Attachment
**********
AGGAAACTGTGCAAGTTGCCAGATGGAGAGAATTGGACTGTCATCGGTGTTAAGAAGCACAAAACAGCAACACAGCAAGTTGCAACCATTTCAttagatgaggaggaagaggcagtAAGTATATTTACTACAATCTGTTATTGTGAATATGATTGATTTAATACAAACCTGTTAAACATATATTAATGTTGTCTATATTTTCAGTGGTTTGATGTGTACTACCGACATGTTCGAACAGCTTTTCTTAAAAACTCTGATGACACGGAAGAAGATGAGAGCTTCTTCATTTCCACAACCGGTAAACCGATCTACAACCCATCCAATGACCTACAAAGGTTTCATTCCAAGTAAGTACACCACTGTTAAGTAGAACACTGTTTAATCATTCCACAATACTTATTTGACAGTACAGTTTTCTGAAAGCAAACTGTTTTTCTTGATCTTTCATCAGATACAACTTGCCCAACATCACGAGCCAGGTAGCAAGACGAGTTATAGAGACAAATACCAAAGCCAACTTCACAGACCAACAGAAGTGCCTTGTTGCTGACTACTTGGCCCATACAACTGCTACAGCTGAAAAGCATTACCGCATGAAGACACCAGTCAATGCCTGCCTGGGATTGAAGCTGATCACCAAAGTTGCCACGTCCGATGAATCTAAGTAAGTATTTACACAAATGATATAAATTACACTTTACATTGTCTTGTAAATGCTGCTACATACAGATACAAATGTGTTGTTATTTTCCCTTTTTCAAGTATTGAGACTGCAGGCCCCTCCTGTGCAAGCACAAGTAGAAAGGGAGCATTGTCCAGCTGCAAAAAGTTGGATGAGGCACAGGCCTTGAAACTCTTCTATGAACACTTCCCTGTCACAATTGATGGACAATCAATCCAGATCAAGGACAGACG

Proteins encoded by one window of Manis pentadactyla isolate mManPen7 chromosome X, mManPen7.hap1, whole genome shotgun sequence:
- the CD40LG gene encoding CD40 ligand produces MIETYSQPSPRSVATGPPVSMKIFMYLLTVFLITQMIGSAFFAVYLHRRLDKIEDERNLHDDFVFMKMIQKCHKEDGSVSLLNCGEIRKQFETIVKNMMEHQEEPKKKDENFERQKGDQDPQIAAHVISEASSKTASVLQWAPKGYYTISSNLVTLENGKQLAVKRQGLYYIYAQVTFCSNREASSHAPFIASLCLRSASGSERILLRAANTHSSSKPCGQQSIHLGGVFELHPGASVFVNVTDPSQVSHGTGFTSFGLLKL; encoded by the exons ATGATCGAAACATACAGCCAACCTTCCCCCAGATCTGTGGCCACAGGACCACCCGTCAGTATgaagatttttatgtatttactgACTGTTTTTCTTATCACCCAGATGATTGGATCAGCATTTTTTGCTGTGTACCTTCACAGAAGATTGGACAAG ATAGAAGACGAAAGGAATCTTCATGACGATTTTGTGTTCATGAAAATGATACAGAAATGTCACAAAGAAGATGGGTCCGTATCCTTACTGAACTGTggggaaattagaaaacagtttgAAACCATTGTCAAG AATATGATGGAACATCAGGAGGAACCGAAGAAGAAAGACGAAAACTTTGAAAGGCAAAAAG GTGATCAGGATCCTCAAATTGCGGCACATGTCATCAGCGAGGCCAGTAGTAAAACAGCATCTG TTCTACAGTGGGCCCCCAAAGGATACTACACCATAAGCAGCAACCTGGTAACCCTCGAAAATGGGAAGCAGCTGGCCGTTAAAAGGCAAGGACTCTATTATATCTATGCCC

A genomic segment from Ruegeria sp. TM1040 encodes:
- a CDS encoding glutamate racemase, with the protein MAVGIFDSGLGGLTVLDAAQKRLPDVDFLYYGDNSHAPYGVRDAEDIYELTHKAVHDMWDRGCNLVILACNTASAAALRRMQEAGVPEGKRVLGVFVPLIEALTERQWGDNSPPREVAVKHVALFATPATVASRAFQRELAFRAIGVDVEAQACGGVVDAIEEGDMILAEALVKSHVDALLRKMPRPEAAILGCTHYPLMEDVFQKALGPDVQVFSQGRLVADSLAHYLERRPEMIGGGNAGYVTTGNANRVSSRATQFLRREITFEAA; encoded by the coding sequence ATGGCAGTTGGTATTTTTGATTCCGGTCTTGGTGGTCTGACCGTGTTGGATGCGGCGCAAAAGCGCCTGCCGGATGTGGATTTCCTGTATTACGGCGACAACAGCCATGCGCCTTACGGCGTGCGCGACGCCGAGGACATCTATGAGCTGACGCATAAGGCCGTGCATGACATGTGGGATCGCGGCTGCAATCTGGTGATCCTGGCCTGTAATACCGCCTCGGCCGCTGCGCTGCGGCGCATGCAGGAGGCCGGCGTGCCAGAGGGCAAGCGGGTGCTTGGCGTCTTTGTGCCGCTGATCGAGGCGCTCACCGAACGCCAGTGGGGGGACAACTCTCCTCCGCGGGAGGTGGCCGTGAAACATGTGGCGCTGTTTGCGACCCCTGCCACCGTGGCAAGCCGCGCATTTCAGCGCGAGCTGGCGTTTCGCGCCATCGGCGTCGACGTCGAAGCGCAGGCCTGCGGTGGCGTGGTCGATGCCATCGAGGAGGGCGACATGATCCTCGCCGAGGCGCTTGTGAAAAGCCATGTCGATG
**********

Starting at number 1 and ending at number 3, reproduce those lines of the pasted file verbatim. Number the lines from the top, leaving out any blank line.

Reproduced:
AGGAAACTGTGCAAGTTGCCAGATGGAGAGAATTGGACTGTCATCGGTGTTAAGAAGCACAAAACAGCAACACAGCAAGTTGCAACCATTTCAttagatgaggaggaagaggcagtAAGTATATTTACTACAATCTGTTATTGTGAATATGATTGATTTAATACAAACCTGTTAAACATATATTAATGTTGTCTATATTTTCAGTGGTTTGATGTGTACTACCGACATGTTCGAACAGCTTTTCTTAAAAACTCTGATGACACGGAAGAAGATGAGAGCTTCTTCATTTCCACAACCGGTAAACCGATCTACAACCCATCCAATGACCTACAAAGGTTTCATTCCAAGTAAGTACACCACTGTTAAGTAGAACACTGTTTAATCATTCCACAATACTTATTTGACAGTACAGTTTTCTGAAAGCAAACTGTTTTTCTTGATCTTTCATCAGATACAACTTGCCCAACATCACGAGCCAGGTAGCAAGACGAGTTATAGAGACAAATACCAAAGCCAACTTCACAGACCAACAGAAGTGCCTTGTTGCTGACTACTTGGCCCATACAACTGCTACAGCTGAAAAGCATTACCGCATGAAGACACCAGTCAATGCCTGCCTGGGATTGAAGCTGATCACCAAAGTTGCCACGTCCGATGAATCTAAGTAAGTATTTACACAAATGATATAAATTACACTTTACATTGTCTTGTAAATGCTGCTACATACAGATACAAATGTGTTGTTATTTTCCCTTTTTCAAGTATTGAGACTGCAGGCCCCTCCTGTGCAAGCACAAGTAGAAAGGGAGCATTGTCCAGCTGCAAAAAGTTGGATGAGGCACAGGCCTTGAAACTCTTCTATGAACACTTCCCTGTCACAATTGATGGACAATCAATCCAGATCAAGGACAGACG

Proteins encoded by one window of Manis pentadactyla isolate mManPen7 chromosome X, mManPen7.hap1, whole genome shotgun sequence:
- the CD40LG gene encoding CD40 ligand produces MIETYSQPSPRSVATGPPVSMKIFMYLLTVFLITQMIGSAFFAVYLHRRLDKIEDERNLHDDFVFMKMIQKCHKEDGSVSLLNCGEIRKQFETIVKNMMEHQEEPKKKDENFERQKGDQDPQIAAHVISEASSKTASVLQWAPKGYYTISSNLVTLENGKQLAVKRQGLYYIYAQVTFCSNREASSHAPFIASLCLRSASGSERILLRAANTHSSSKPCGQQSIHLGGVFELHPGASVFVNVTDPSQVSHGTGFTSFGLLKL; encoded by the exons ATGATCGAAACATACAGCCAACCTTCCCCCAGATCTGTGGCCACAGGACCACCCGTCAGTATgaagatttttatgtatttactgACTGTTTTTCTTATCACCCAGATGATTGGATCAGCATTTTTTGCTGTGTACCTTCACAGAAGATTGGACAAG ATAGAAGACGAAAGGAATCTTCATGACGATTTTGTGTTCATGAAAATGATACAGAAATGTCACAAAGAAGATGGGTCCGTATCCTTACTGAACTGTggggaaattagaaaacagtttgAAACCATTGTCAAG AATATGATGGAACATCAGGAGGAACCGAAGAAGAAAGACGAAAACTTTGAAAGGCAAAAAG GTGATCAGGATCCTCAAATTGCGGCACATGTCATCAGCGAGGCCAGTAGTAAAACAGCATCTG TTCTACAGTGGGCCCCCAAAGGATACTACACCATAAGCAGCAACCTGGTAACCCTCGAAAATGGGAAGCAGCTGGCCGTTAAAAGGCAAGGACTCTATTATATCTATGCCC